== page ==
Rob Carducci

Advertising Creative Director

Robert Carducci is a seasoned and in-demand advertising creative director who has won nearly every major industry award during the course of his career. He has worked in advertising agencies the world over, from New York to Los Angeles to Amsterdam. A former instructor at the School of Visual Arts, Robert Carducci is also passionate about doing work that contributes to the greater good whenever possible. This passion is perhaps best captured in the public service announcement he crafted for States United to Prevent Gun Violence, a spot that MSNBC hailed as “the best gun control commercial ever.” In his spare time, Robert Carducci avidly consumes news and collects vintage guitars.

Where did the idea for your career come from?

As a kid, I found that I had a proclivity for art and design, as well as having a persuasive way with words. After high school, the advertising industry just seemed like a logical place to try to make a living. As it turned out, I was pretty good at it and accomplished much more than simply making a living. Now, looking back, I can’t really imagine doing anything else professionally.

What does your typical day look like and how do you make it productive?

I’m a freelancer, so that means each of my days are a little bit different depending on what agency is employing me and what project I’m working on. There are some consistent features, though. I wake up pretty early and have a few cups of coffee while watching the news in order to get myself started. No matter what I’m working on, I try to get some meaningful exercise in, too. Beyond that, I could be at home conducting research and crafting copy, or I could be flying to a different city in order to meet with clients or a new employer. Of course, since the onset of the pandemic, I try not to fly whenever possible. Like the rest of the country, a lot of my meetings are now online. I often get signed to contracts for longer periods of time, so I might work on a single project for a few straight months.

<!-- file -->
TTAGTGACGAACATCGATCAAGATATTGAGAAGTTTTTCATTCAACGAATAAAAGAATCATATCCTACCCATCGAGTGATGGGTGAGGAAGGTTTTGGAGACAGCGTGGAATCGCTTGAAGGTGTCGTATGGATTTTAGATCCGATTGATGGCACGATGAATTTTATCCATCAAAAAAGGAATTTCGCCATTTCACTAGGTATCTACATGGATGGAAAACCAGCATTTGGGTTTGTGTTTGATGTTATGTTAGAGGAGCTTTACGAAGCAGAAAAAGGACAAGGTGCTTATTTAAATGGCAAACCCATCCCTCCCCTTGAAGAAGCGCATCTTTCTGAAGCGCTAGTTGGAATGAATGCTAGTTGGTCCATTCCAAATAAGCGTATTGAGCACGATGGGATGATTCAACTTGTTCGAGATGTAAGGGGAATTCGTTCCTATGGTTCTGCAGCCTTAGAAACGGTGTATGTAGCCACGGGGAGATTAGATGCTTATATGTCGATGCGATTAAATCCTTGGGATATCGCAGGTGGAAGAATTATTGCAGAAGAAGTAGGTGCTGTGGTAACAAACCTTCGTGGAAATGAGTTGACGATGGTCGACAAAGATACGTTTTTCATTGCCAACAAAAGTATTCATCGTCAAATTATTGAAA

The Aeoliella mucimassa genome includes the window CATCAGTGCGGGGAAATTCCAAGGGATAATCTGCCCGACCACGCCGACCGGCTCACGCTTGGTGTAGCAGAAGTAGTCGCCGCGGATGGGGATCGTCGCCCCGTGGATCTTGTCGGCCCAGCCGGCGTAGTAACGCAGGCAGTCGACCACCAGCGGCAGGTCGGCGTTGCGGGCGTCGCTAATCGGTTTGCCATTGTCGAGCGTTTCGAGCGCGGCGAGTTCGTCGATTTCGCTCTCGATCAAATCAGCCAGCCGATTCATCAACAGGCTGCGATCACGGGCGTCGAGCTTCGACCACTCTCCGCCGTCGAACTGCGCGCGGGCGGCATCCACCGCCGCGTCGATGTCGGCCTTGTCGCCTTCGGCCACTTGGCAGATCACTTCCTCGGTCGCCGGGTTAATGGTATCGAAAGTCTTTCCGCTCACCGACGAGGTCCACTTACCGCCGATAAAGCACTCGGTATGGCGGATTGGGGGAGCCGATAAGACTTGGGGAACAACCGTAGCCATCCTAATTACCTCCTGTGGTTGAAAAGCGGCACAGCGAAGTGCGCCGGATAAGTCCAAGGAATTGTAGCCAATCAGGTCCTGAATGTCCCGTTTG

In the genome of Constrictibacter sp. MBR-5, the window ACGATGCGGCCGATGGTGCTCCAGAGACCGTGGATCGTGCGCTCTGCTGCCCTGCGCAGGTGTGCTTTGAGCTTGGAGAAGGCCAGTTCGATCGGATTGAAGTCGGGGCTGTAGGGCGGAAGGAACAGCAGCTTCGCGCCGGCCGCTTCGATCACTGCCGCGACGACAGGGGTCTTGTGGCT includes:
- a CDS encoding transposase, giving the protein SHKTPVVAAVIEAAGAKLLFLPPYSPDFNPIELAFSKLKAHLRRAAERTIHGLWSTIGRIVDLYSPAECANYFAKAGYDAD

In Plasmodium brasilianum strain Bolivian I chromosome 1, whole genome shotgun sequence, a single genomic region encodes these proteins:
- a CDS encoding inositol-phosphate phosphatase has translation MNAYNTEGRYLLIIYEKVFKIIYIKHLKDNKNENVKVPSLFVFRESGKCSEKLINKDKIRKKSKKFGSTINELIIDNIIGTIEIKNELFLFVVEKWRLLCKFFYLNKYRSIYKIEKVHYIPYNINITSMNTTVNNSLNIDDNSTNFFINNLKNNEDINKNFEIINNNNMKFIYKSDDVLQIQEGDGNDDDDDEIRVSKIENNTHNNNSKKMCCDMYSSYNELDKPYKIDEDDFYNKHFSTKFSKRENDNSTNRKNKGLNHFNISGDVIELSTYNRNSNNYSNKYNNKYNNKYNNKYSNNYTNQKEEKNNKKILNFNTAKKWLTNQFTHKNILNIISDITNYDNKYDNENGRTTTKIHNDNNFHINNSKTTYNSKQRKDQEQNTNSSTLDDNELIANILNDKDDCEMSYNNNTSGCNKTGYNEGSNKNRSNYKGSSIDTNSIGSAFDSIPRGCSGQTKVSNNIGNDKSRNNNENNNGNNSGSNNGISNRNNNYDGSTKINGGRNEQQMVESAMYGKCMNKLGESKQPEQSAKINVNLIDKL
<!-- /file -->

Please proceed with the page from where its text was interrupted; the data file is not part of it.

How do you bring ideas to life?

Once I sign on to a project, I’m committed to giving it everything I’ve got. That means sitting down and deeply analyzing the product or service to which I’ve been assigned and trying to find its essence; it’s raison d’être. Only once I’ve located that, I can start working on an effective campaign. So, it’s kind of the crux of my whole process. Tag lines, scripts, storyboards, photo shoots—these are all relatively easy to devise and arrange. Capturing the essence of a thing, the spirit of a thing, is the really tricky part. It’s something that not just anyone can do effectively.

What’s one trend that excites you?

Minimalism is making something of a resurgence in advertising. I really like that development. There were a few years recently where the trend was just the opposite—making everything as loud and busy with as many colors and quick cuts as possible. Those were dark days. I’m glad the pendulum is swinging around to the other side finally.

What is one habit of yours that makes you more productive as an entrepreneur?

I make a habit of taking a few moments out of every day to simply sit in silence. I find it to be a great palette cleanser. It really helps to take the edge off the stresses of the day and center me. After ten or twenty minutes of complete silence, I’ll resume my daily tasks rejuvenated and full of energy. I think it increases my productivity significantly.

What advice would you give your younger self?

I would tell my younger self to listen to himself more. As a young professional, I was often susceptible to the judgment of others. They would tell me to change this or that about a certain advertising campaign, and more often than not, I’d listen to them. Little did I realize that, with a handful of exceptions, my own judgment was better than theirs. I’m not trying to malign anyone—I think in many cases they were genuinely trying to help me—but they ended up pointing me in the wrong direction. As time passed, I learned to take the others’ opinions of my work with a giant grain of salt.